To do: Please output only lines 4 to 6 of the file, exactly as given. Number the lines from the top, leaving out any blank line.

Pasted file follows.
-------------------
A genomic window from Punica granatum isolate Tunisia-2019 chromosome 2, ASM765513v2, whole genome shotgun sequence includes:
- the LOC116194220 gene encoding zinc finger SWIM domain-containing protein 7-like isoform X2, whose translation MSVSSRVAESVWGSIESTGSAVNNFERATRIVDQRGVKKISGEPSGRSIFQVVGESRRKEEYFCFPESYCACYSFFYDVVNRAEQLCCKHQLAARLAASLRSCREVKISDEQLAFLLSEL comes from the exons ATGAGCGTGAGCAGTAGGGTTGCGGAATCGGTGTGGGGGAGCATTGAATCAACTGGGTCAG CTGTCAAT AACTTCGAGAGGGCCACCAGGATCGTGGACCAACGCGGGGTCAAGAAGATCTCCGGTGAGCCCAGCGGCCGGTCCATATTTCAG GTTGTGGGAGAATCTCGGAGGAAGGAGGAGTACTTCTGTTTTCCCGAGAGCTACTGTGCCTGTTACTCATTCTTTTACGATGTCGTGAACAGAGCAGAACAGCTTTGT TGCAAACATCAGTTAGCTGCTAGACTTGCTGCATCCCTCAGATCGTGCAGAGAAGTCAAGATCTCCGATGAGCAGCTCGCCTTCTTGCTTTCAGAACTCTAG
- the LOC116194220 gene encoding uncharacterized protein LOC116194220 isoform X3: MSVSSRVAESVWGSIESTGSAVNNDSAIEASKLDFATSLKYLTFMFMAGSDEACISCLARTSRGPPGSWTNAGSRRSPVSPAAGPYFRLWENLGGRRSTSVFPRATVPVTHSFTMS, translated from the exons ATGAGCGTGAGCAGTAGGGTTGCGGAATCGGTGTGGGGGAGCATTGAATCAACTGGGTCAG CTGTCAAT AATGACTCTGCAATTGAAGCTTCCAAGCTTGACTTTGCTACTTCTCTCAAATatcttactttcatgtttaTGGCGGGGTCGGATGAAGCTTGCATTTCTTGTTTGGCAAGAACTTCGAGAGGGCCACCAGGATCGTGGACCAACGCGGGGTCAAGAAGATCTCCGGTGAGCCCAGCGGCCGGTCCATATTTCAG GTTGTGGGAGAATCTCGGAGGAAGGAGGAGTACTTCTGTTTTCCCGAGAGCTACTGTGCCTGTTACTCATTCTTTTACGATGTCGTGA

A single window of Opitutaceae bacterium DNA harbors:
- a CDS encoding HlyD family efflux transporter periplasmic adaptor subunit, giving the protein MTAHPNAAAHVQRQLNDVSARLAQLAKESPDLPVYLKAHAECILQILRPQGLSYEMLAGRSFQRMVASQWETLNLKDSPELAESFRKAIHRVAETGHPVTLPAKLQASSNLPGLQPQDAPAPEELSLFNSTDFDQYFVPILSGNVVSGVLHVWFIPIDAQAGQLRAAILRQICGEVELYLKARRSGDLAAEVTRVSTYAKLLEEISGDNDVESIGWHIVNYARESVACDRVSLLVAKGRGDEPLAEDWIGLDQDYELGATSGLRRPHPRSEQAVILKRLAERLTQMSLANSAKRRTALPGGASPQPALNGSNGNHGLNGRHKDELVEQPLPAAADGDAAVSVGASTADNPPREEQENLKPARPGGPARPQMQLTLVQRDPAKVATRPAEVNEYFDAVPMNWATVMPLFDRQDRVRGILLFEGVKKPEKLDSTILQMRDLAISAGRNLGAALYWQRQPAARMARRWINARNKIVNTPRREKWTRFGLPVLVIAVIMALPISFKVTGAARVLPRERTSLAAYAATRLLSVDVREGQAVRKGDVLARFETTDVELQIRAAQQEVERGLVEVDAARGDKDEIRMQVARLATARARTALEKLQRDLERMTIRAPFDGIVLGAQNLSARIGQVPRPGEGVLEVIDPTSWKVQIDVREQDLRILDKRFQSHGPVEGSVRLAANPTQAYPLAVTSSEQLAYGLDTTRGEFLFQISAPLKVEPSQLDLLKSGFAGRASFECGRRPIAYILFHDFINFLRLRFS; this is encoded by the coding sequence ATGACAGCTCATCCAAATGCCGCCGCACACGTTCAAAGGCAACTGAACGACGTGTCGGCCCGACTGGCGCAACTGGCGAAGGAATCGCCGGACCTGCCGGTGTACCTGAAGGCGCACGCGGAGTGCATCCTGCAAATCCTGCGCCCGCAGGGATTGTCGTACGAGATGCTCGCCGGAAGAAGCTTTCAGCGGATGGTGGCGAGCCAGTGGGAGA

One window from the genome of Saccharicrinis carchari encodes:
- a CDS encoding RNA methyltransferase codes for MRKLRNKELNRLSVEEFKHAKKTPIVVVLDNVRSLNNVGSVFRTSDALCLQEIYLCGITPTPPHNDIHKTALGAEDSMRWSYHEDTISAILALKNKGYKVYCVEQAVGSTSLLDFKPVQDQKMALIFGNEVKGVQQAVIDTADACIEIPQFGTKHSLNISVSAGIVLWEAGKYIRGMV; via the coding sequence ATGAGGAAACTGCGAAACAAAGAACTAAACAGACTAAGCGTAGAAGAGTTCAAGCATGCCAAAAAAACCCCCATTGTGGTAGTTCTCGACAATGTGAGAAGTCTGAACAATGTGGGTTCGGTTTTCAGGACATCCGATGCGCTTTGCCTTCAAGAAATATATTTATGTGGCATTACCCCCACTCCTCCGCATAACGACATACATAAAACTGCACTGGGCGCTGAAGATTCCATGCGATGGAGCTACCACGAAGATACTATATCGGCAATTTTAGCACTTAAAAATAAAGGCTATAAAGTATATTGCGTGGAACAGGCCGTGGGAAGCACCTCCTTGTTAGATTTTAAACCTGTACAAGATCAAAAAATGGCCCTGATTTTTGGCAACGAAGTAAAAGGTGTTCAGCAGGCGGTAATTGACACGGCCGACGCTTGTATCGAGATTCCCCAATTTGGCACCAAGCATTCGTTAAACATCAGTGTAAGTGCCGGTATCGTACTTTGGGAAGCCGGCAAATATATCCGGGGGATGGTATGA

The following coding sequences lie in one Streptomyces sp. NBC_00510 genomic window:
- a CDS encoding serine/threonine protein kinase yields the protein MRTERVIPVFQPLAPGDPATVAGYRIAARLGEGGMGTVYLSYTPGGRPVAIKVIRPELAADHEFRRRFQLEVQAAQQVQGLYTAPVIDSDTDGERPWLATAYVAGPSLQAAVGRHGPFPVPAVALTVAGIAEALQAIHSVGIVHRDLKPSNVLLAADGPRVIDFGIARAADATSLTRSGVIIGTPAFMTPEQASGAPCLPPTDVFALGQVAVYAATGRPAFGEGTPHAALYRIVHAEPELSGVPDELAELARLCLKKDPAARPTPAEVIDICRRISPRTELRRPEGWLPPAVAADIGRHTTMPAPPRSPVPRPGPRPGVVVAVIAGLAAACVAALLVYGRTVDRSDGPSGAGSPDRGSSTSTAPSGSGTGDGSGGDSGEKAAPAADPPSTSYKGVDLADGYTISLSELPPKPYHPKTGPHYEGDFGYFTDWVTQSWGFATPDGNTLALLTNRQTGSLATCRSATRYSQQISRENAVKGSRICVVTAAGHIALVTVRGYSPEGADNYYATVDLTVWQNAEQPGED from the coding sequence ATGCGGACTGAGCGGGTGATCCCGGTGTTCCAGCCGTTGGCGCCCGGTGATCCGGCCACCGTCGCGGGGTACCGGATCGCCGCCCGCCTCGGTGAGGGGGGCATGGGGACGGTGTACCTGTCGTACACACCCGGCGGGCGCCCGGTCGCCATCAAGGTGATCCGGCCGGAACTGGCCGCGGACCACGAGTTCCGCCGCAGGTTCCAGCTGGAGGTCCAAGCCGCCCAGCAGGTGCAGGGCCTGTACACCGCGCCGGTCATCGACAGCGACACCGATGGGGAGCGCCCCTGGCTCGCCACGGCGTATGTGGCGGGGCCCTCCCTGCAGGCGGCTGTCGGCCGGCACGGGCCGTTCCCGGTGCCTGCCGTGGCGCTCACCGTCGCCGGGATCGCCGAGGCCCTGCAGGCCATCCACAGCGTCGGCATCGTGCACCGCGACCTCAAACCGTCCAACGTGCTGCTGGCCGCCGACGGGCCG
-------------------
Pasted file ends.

A single window of Opitutaceae bacterium DNA harbors:
- a CDS encoding HlyD family efflux transporter periplasmic adaptor subunit, giving the protein MTAHPNAAAHVQRQLNDVSARLAQLAKESPDLPVYLKAHAECILQILRPQGLSYEMLAGRSFQRMVASQWETLNLKDSPELAESFRKAIHRVAETGHPVTLPAKLQASSNLPGLQPQDAPAPEELSLFNSTDFDQYFVPILSGNVVSGVLHVWFIPIDAQAGQLRAAILRQICGEVELYLKARRSGDLAAEVTRVSTYAKLLEEISGDNDVESIGWHIVNYARESVACDRVSLLVAKGRGDEPLAEDWIGLDQDYELGATSGLRRPHPRSEQAVILKRLAERLTQMSLANSAKRRTALPGGASPQPALNGSNGNHGLNGRHKDELVEQPLPAAADGDAAVSVGASTADNPPREEQENLKPARPGGPARPQMQLTLVQRDPAKVATRPAEVNEYFDAVPMNWATVMPLFDRQDRVRGILLFEGVKKPEKLDSTILQMRDLAISAGRNLGAALYWQRQPAARMARRWINARNKIVNTPRREKWTRFGLPVLVIAVIMALPISFKVTGAARVLPRERTSLAAYAATRLLSVDVREGQAVRKGDVLARFETTDVELQIRAAQQEVERGLVEVDAARGDKDEIRMQVARLATARARTALEKLQRDLERMTIRAPFDGIVLGAQNLSARIGQVPRPGEGVLEVIDPTSWKVQIDVREQDLRILDKRFQSHGPVEGSVRLAANPTQAYPLAVTSSEQLAYGLDTTRGEFLFQISAPLKVEPSQLDLLKSGFAGRASFECGRRPIAYILFHDFINFLRLRFS; this is encoded by the coding sequence ATGACAGCTCATCCAAATGCCGCCGCACACGTTCAAAGGCAACTGAACGACGTGTCGGCCCGACTGGCGCAACTGGCGAAGGAATCGCCGGACCTGCCGGTGTACCTGAAGGCGCACGCGGAGTGCATCCTGCAAATCCTGCGCCCGCAGGGATTGTCGTACGAGATGCTCGCCGGAAGAAGCTTTCAGCGGATGGTGGCGAGCCAGTGGGAGA

One window from the genome of Saccharicrinis carchari encodes: